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This year, The Lawyer’s annual ranking of the largest UK law firms by turnover is available as an interactive, digital benchmarking tool. For the first time this will allow you to manipulate each data set against the metrics of your choice.
Not long ago I was chatting to a managing partner who’d been on that residential Harvard course for lawyers – the one that seems to be compulsory for most City partners.
UK and US lawyers mix, exchange experiences and come away full of the joys of leadership. But, this managing partner confided, the responses to the various law firm management case studies are split down depressingly stereotypical lines. Apparently, the issue that really gets the Brits going is cultural cohesion. With the Americans, it’s remuneration systems.
Which brings us neatly on to Cadwalader. If you thin this week's lead story seems slightly florid, you don’t know the half of it – we’ve had to omit many of the juiciest details. Some of the conspiracy theories flying around the firm are positively Jacobean.
This factionalism within Cadwalader has been building up over the past couple of years – and it’s all about money. Cadwalader has been one of the most profitable firms on Wall Street for some time. Its strategy of making structured finance its core business was devised by current chief Bob Link, and for nearly a decade it was extraordinarily successful. The collapse of that market, which accounted for 40 per cent of the firm’s total revenue, has precipitated a cultural crisis within the partnership.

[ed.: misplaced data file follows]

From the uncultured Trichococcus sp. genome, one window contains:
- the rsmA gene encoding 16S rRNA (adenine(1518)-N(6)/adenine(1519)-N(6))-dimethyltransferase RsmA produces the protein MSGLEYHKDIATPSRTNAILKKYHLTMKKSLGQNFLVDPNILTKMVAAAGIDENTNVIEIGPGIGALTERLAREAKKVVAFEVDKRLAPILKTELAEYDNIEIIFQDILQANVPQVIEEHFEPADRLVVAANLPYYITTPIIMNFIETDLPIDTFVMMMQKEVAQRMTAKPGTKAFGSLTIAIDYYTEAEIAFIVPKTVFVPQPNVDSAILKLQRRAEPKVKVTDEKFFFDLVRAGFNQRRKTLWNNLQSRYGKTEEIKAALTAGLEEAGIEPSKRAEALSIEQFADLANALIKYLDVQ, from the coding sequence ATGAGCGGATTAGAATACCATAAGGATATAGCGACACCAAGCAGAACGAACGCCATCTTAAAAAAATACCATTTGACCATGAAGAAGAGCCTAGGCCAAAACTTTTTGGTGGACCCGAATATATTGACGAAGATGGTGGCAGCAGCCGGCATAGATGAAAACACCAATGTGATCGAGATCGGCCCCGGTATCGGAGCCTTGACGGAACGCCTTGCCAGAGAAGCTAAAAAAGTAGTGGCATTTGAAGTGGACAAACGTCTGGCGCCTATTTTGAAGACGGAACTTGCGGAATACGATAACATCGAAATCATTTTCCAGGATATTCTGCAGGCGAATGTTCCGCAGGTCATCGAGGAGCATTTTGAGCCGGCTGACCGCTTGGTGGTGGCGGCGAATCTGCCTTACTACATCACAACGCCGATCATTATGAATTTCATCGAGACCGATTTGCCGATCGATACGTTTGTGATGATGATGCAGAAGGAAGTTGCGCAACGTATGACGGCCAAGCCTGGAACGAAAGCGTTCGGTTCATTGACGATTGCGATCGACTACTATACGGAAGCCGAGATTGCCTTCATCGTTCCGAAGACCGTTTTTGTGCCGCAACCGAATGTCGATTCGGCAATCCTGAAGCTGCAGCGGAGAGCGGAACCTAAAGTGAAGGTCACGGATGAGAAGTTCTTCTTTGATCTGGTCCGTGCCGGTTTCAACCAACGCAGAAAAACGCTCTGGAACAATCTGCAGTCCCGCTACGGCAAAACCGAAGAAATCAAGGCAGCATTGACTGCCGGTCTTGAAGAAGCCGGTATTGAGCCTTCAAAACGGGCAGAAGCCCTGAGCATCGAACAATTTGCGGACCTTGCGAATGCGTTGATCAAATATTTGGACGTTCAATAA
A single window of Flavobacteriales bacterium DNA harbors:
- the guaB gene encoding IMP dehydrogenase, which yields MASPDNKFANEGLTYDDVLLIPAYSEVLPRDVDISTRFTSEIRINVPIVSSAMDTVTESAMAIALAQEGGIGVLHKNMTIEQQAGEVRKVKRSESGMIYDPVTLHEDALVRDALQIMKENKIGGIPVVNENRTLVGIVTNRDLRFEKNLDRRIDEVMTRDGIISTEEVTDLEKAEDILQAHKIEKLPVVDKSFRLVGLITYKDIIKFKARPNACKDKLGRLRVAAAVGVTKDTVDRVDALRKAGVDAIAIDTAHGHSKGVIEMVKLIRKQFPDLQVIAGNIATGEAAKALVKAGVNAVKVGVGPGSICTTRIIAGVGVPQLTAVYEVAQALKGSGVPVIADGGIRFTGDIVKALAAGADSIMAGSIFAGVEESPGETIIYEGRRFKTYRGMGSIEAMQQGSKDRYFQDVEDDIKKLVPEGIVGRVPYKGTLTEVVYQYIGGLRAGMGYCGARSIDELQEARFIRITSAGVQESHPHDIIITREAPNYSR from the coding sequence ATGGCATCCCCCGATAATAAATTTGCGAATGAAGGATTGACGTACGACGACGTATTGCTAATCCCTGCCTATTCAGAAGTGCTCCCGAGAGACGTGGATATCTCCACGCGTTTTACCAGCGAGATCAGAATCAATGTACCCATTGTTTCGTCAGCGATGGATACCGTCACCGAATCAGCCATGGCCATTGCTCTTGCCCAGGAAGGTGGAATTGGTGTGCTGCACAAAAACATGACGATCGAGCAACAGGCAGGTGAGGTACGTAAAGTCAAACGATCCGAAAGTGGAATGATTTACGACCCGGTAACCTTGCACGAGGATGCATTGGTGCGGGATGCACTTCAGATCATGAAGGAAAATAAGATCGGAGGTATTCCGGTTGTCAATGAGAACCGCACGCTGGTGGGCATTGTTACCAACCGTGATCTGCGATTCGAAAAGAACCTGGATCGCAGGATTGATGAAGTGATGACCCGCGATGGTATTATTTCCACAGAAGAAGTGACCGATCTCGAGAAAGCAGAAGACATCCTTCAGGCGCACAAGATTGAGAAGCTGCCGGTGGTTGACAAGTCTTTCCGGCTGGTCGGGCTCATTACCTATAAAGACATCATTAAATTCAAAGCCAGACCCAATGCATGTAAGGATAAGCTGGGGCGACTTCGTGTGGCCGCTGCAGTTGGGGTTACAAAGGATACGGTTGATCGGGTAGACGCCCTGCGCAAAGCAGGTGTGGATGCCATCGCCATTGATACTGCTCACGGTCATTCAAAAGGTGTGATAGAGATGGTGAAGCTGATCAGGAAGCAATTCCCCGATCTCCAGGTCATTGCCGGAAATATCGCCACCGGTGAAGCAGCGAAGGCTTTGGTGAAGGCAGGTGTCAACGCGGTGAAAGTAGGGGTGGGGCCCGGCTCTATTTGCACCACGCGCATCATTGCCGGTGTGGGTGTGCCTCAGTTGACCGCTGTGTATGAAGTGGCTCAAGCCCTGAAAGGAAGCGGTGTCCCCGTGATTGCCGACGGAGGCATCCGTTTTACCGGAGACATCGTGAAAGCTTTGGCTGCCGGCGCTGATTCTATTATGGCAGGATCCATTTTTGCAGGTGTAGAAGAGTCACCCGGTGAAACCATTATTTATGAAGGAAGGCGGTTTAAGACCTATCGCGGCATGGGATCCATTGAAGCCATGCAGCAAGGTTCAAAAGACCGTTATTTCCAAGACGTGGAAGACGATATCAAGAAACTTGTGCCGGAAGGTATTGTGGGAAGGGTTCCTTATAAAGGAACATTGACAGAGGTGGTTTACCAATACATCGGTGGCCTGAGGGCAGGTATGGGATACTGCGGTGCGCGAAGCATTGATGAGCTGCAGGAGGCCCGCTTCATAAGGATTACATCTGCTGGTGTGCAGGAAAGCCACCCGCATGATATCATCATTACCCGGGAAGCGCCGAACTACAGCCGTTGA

When it’s about money, collegiality at many US firms just walks out the door. Much of the internal tension at Mayer Brown came from its shake-up of partner pay. And everyone remembers Clifford Chance’s headaches in imposing lockstep in the US.
Cadwalader’s November plotters are all lawyers whose practices, until the credit crunch, had been mere adjuncts to the firm’s structured finance business. Now restructuring partner Bruce Zirinsky and litigation partner Greg Markel (to name just two) suddenly have the whip hand.
Link should have seen this coming. If you predicate your firm’s success on financial results and nothing else, then don’t be surprised if your partners rise up against you when profit drops.
And of course, Link himself engineered Cadwalader’s first palace revolt back in 1994 against the firm’s old guard. I think we can all see the irony.